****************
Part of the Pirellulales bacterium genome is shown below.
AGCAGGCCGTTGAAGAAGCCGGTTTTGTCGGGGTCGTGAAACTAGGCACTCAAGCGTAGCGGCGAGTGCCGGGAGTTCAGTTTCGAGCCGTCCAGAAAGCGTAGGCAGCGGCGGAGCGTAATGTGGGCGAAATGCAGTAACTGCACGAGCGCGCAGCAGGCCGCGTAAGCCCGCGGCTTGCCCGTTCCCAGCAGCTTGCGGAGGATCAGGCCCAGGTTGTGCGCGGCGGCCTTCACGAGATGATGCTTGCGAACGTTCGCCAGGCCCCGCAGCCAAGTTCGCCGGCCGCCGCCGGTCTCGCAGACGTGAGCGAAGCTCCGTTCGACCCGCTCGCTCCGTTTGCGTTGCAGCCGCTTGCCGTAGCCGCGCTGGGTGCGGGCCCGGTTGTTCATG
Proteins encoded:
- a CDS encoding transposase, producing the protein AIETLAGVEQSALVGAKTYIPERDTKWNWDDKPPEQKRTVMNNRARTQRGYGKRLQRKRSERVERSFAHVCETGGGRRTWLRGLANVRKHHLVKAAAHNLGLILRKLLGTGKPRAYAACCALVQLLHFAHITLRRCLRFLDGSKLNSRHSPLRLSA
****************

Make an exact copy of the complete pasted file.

Part of the Pirellulales bacterium genome is shown below.
AGCAGGCCGTTGAAGAAGCCGGTTTTGTCGGGGTCGTGAAACTAGGCACTCAAGCGTAGCGGCGAGTGCCGGGAGTTCAGTTTCGAGCCGTCCAGAAAGCGTAGGCAGCGGCGGAGCGTAATGTGGGCGAAATGCAGTAACTGCACGAGCGCGCAGCAGGCCGCGTAAGCCCGCGGCTTGCCCGTTCCCAGCAGCTTGCGGAGGATCAGGCCCAGGTTGTGCGCGGCGGCCTTCACGAGATGATGCTTGCGAACGTTCGCCAGGCCCCGCAGCCAAGTTCGCCGGCCGCCGCCGGTCTCGCAGACGTGAGCGAAGCTCCGTTCGACCCGCTCGCTCCGTTTGCGTTGCAGCCGCTTGCCGTAGCCGCGCTGGGTGCGGGCCCGGTTGTTCATG
Proteins encoded:
- a CDS encoding transposase, producing the protein AIETLAGVEQSALVGAKTYIPERDTKWNWDDKPPEQKRTVMNNRARTQRGYGKRLQRKRSERVERSFAHVCETGGGRRTWLRGLANVRKHHLVKAAAHNLGLILRKLLGTGKPRAYAACCALVQLLHFAHITLRRCLRFLDGSKLNSRHSPLRLSA